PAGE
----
The Rising Cost of Women’s Car Insurance
Last year saw a land mark ruling on gender equality by the European Court of Justice against gender discrimination in the insurance industry. Traditionally women drivers have been able to benefit from cheaper car insurance, based on the fact that statistically they are safer drivers.
This car crash piece of legislation is now taking effect across Europe and UK and women are beginning to feel the full effects. The average increase is anticipated to be £362 – according to research conducted by the AA. Averages are deceptive figures at the best of times and in the case of car insurance this is very much the case.
Age is a significant factor in the car insurance industry, with younger drivers subject to much higher premiums, regardless of their gender. The equality ruling will affect young women drivers most significantly but, how will it affect the people in real terms?
Back to those averages; young male drivers can expect to pay around £3,163 per year once they have passed their test. Their female counterparts have previously benefited from much lower averages of around £1,799, which is still a high enough.
As these are averages, there are plenty of drivers paying more. Of course, the effect of the ruling will not be to bring down the average insurance for young male drivers, but increase the premium for young women. Effectively, in this case, equality means that young women will gain the right to pay for the dangerous, careless and risky driving of an extremely small proportion of young male drivers.
Ultimately it is a small proportion of these drivers who create the risk factor in this age group. Young men who are safe drivers have for years suffered at the hands of the few; the ruling simply means that young women will be joining them. There is an anticipated drop in premiums for young men of around nine per cent, which some commentators fear will enable them to buy higher powered, faster cars, increasing the risk in this already risky group.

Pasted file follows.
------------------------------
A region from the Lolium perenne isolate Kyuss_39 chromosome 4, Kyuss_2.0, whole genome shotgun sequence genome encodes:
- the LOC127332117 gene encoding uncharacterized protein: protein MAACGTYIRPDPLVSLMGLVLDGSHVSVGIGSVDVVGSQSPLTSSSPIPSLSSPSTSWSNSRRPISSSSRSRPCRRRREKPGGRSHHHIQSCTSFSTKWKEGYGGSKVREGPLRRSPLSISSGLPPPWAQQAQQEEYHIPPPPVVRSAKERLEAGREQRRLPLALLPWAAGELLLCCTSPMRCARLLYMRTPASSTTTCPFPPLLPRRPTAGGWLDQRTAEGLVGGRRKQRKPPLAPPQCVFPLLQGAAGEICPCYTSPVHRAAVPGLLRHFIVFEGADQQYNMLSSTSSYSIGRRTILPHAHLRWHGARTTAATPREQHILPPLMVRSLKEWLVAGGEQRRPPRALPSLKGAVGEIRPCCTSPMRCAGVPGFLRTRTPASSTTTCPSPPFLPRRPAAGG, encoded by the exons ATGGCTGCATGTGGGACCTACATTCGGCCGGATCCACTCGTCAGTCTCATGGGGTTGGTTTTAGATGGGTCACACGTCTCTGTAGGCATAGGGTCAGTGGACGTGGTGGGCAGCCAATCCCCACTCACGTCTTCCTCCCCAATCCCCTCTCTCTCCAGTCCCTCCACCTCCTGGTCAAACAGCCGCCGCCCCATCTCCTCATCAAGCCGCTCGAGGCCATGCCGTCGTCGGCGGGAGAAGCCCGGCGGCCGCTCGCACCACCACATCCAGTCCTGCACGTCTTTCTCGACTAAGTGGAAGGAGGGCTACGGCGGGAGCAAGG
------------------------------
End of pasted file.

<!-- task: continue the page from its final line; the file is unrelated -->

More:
While a number of ministers and opposition MPs are actively involved in trying to convince the government to address the situation facing women drivers, whether young or old, it seems unlikely that the government will be able to, or willing to, overrule the courts decision. The insurance industry itself is likely to be the source of help for drivers seeking better deals on their insurance and the Association of British Insurers has been at the forefront of the battle to avoid this situation.
Although many women will be affected by the ruling when it comes to renewing their premiums a good driving history and lack of claims may mitigate the increases for more experienced drivers. For the young, both male and female, there are some steps that can be taken to combat the rise and actively reduce premiums.
Extra Tuition and Black Box Technology
The first is simply to take an advanced driving course as soon as possible. The Pass Plus scheme will normally entitle you to a discount on your premium and these can be as much as 30 per cent. With anticipated rises of up to 24 per cent for most women, this may cancel out the hike for young female drivers.
Black Box insurance schemes are now becoming more widely available, these monitor your driving skills and offer insurance based on actually ability and safety – not age or gender. For many women these may be the best option to access a premium that reflects their ability.
Womens car insurance has traditionally been cheaper than that of men. Last year’s ECJ ruling has, however, changed all that. European car Insurance like that from tiger.co.uk that reflects an individual’s ability, is now the best option for saving on car insurance, regardless of your age and gender.